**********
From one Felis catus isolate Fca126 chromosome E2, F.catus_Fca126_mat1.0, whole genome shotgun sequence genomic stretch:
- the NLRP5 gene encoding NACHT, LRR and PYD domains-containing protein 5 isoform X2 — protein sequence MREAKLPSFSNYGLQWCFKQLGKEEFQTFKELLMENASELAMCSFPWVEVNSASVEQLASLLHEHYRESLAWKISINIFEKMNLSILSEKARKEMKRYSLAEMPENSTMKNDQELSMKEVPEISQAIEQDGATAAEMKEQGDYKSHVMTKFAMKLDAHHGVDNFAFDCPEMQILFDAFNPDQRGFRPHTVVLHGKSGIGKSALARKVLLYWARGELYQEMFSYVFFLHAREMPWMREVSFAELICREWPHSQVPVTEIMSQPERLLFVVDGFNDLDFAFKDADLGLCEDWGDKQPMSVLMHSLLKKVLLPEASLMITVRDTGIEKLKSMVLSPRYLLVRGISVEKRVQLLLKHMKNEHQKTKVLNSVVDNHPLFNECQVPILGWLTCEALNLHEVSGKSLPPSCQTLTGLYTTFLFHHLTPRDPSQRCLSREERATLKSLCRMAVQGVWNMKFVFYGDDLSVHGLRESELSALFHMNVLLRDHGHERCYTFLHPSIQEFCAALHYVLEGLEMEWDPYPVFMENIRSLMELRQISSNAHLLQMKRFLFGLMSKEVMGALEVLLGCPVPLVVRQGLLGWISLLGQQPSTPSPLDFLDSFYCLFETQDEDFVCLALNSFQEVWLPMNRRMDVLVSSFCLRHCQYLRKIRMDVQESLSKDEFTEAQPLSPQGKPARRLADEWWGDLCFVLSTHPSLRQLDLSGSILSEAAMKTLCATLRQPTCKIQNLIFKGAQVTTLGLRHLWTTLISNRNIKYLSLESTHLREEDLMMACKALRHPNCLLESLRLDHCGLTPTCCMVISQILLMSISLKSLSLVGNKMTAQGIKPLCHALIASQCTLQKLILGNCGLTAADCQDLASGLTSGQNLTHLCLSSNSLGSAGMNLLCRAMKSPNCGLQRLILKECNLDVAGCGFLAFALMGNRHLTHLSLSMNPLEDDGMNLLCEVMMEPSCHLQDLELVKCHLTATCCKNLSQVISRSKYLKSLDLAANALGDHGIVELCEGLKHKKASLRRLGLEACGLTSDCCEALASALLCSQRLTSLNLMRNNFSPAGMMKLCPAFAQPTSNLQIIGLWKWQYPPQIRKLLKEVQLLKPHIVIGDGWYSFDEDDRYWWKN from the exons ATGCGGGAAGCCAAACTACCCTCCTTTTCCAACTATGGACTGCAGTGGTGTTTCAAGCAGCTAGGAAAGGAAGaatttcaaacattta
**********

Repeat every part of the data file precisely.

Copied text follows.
From one Felis catus isolate Fca126 chromosome E2, F.catus_Fca126_mat1.0, whole genome shotgun sequence genomic stretch:
- the NLRP5 gene encoding NACHT, LRR and PYD domains-containing protein 5 isoform X2 — protein sequence MREAKLPSFSNYGLQWCFKQLGKEEFQTFKELLMENASELAMCSFPWVEVNSASVEQLASLLHEHYRESLAWKISINIFEKMNLSILSEKARKEMKRYSLAEMPENSTMKNDQELSMKEVPEISQAIEQDGATAAEMKEQGDYKSHVMTKFAMKLDAHHGVDNFAFDCPEMQILFDAFNPDQRGFRPHTVVLHGKSGIGKSALARKVLLYWARGELYQEMFSYVFFLHAREMPWMREVSFAELICREWPHSQVPVTEIMSQPERLLFVVDGFNDLDFAFKDADLGLCEDWGDKQPMSVLMHSLLKKVLLPEASLMITVRDTGIEKLKSMVLSPRYLLVRGISVEKRVQLLLKHMKNEHQKTKVLNSVVDNHPLFNECQVPILGWLTCEALNLHEVSGKSLPPSCQTLTGLYTTFLFHHLTPRDPSQRCLSREERATLKSLCRMAVQGVWNMKFVFYGDDLSVHGLRESELSALFHMNVLLRDHGHERCYTFLHPSIQEFCAALHYVLEGLEMEWDPYPVFMENIRSLMELRQISSNAHLLQMKRFLFGLMSKEVMGALEVLLGCPVPLVVRQGLLGWISLLGQQPSTPSPLDFLDSFYCLFETQDEDFVCLALNSFQEVWLPMNRRMDVLVSSFCLRHCQYLRKIRMDVQESLSKDEFTEAQPLSPQGKPARRLADEWWGDLCFVLSTHPSLRQLDLSGSILSEAAMKTLCATLRQPTCKIQNLIFKGAQVTTLGLRHLWTTLISNRNIKYLSLESTHLREEDLMMACKALRHPNCLLESLRLDHCGLTPTCCMVISQILLMSISLKSLSLVGNKMTAQGIKPLCHALIASQCTLQKLILGNCGLTAADCQDLASGLTSGQNLTHLCLSSNSLGSAGMNLLCRAMKSPNCGLQRLILKECNLDVAGCGFLAFALMGNRHLTHLSLSMNPLEDDGMNLLCEVMMEPSCHLQDLELVKCHLTATCCKNLSQVISRSKYLKSLDLAANALGDHGIVELCEGLKHKKASLRRLGLEACGLTSDCCEALASALLCSQRLTSLNLMRNNFSPAGMMKLCPAFAQPTSNLQIIGLWKWQYPPQIRKLLKEVQLLKPHIVIGDGWYSFDEDDRYWWKN from the exons ATGCGGGAAGCCAAACTACCCTCCTTTTCCAACTATGGACTGCAGTGGTGTTTCAAGCAGCTAGGAAAGGAAGaatttcaaacattta